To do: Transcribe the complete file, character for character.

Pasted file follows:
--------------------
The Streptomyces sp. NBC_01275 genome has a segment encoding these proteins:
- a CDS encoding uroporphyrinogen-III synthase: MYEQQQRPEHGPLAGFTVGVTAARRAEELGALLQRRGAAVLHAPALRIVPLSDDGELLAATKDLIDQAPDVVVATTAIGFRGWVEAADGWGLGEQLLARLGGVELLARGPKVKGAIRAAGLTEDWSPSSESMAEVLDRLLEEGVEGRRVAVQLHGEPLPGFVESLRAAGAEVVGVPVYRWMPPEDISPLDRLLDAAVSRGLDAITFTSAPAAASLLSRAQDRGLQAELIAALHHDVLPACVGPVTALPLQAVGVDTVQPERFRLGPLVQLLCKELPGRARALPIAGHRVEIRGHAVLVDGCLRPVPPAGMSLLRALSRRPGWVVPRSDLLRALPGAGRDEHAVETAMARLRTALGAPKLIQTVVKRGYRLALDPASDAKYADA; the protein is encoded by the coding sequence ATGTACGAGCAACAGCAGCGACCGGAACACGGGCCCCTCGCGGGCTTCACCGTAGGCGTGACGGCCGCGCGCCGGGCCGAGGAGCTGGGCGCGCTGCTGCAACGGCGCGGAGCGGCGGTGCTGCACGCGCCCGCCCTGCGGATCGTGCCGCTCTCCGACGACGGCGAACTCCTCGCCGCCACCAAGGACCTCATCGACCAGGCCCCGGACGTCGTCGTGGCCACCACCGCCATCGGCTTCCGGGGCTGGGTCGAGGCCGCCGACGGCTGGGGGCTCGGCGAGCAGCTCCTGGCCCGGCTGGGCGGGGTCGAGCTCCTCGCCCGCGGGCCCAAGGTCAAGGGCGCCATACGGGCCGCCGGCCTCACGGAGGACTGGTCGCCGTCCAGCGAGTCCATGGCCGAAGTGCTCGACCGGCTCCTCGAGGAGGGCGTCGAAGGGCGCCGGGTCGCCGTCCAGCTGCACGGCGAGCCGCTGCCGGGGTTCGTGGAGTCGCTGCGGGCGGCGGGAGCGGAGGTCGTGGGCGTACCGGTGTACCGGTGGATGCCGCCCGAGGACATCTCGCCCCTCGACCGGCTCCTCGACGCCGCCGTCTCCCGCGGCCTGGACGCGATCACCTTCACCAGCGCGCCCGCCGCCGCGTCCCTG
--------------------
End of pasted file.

The Streptomyces sp. NBC_01275 genome has a segment encoding these proteins:
- a CDS encoding uroporphyrinogen-III synthase: MYEQQQRPEHGPLAGFTVGVTAARRAEELGALLQRRGAAVLHAPALRIVPLSDDGELLAATKDLIDQAPDVVVATTAIGFRGWVEAADGWGLGEQLLARLGGVELLARGPKVKGAIRAAGLTEDWSPSSESMAEVLDRLLEEGVEGRRVAVQLHGEPLPGFVESLRAAGAEVVGVPVYRWMPPEDISPLDRLLDAAVSRGLDAITFTSAPAAASLLSRAQDRGLQAELIAALHHDVLPACVGPVTALPLQAVGVDTVQPERFRLGPLVQLLCKELPGRARALPIAGHRVEIRGHAVLVDGCLRPVPPAGMSLLRALSRRPGWVVPRSDLLRALPGAGRDEHAVETAMARLRTALGAPKLIQTVVKRGYRLALDPASDAKYADA; the protein is encoded by the coding sequence ATGTACGAGCAACAGCAGCGACCGGAACACGGGCCCCTCGCGGGCTTCACCGTAGGCGTGACGGCCGCGCGCCGGGCCGAGGAGCTGGGCGCGCTGCTGCAACGGCGCGGAGCGGCGGTGCTGCACGCGCCCGCCCTGCGGATCGTGCCGCTCTCCGACGACGGCGAACTCCTCGCCGCCACCAAGGACCTCATCGACCAGGCCCCGGACGTCGTCGTGGCCACCACCGCCATCGGCTTCCGGGGCTGGGTCGAGGCCGCCGACGGCTGGGGGCTCGGCGAGCAGCTCCTGGCCCGGCTGGGCGGGGTCGAGCTCCTCGCCCGCGGGCCCAAGGTCAAGGGCGCCATACGGGCCGCCGGCCTCACGGAGGACTGGTCGCCGTCCAGCGAGTCCATGGCCGAAGTGCTCGACCGGCTCCTCGAGGAGGGCGTCGAAGGGCGCCGGGTCGCCGTCCAGCTGCACGGCGAGCCGCTGCCGGGGTTCGTGGAGTCGCTGCGGGCGGCGGGAGCGGAGGTCGTGGGCGTACCGGTGTACCGGTGGATGCCGCCCGAGGACATCTCGCCCCTCGACCGGCTCCTCGACGCCGCCGTCTCCCGCGGCCTGGACGCGATCACCTTCACCAGCGCGCCCGCCGCCGCGTCCCTG